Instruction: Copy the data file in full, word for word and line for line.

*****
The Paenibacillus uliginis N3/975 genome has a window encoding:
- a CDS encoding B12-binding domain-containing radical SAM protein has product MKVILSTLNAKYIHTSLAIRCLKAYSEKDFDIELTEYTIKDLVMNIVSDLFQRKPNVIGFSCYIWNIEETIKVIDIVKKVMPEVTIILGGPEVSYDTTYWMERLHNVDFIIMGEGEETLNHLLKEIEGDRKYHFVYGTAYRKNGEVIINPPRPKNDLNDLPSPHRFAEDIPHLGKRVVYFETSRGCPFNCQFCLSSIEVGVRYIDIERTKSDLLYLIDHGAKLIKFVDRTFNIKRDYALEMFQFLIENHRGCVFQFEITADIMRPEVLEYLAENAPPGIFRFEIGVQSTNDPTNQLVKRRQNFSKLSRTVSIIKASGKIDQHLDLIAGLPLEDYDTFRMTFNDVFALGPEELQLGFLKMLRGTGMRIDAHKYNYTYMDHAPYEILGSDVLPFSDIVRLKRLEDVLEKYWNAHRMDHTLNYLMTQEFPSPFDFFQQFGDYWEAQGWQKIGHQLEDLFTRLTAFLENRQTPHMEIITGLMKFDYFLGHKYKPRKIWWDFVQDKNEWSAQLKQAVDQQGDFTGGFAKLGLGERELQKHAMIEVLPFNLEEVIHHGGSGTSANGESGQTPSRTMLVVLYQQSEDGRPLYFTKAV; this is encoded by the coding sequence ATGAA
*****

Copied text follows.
The Paenibacillus uliginis N3/975 genome has a window encoding:
- a CDS encoding B12-binding domain-containing radical SAM protein has product MKVILSTLNAKYIHTSLAIRCLKAYSEKDFDIELTEYTIKDLVMNIVSDLFQRKPNVIGFSCYIWNIEETIKVIDIVKKVMPEVTIILGGPEVSYDTTYWMERLHNVDFIIMGEGEETLNHLLKEIEGDRKYHFVYGTAYRKNGEVIINPPRPKNDLNDLPSPHRFAEDIPHLGKRVVYFETSRGCPFNCQFCLSSIEVGVRYIDIERTKSDLLYLIDHGAKLIKFVDRTFNIKRDYALEMFQFLIENHRGCVFQFEITADIMRPEVLEYLAENAPPGIFRFEIGVQSTNDPTNQLVKRRQNFSKLSRTVSIIKASGKIDQHLDLIAGLPLEDYDTFRMTFNDVFALGPEELQLGFLKMLRGTGMRIDAHKYNYTYMDHAPYEILGSDVLPFSDIVRLKRLEDVLEKYWNAHRMDHTLNYLMTQEFPSPFDFFQQFGDYWEAQGWQKIGHQLEDLFTRLTAFLENRQTPHMEIITGLMKFDYFLGHKYKPRKIWWDFVQDKNEWSAQLKQAVDQQGDFTGGFAKLGLGERELQKHAMIEVLPFNLEEVIHHGGSGTSANGESGQTPSRTMLVVLYQQSEDGRPLYFTKAV; this is encoded by the coding sequence ATGAA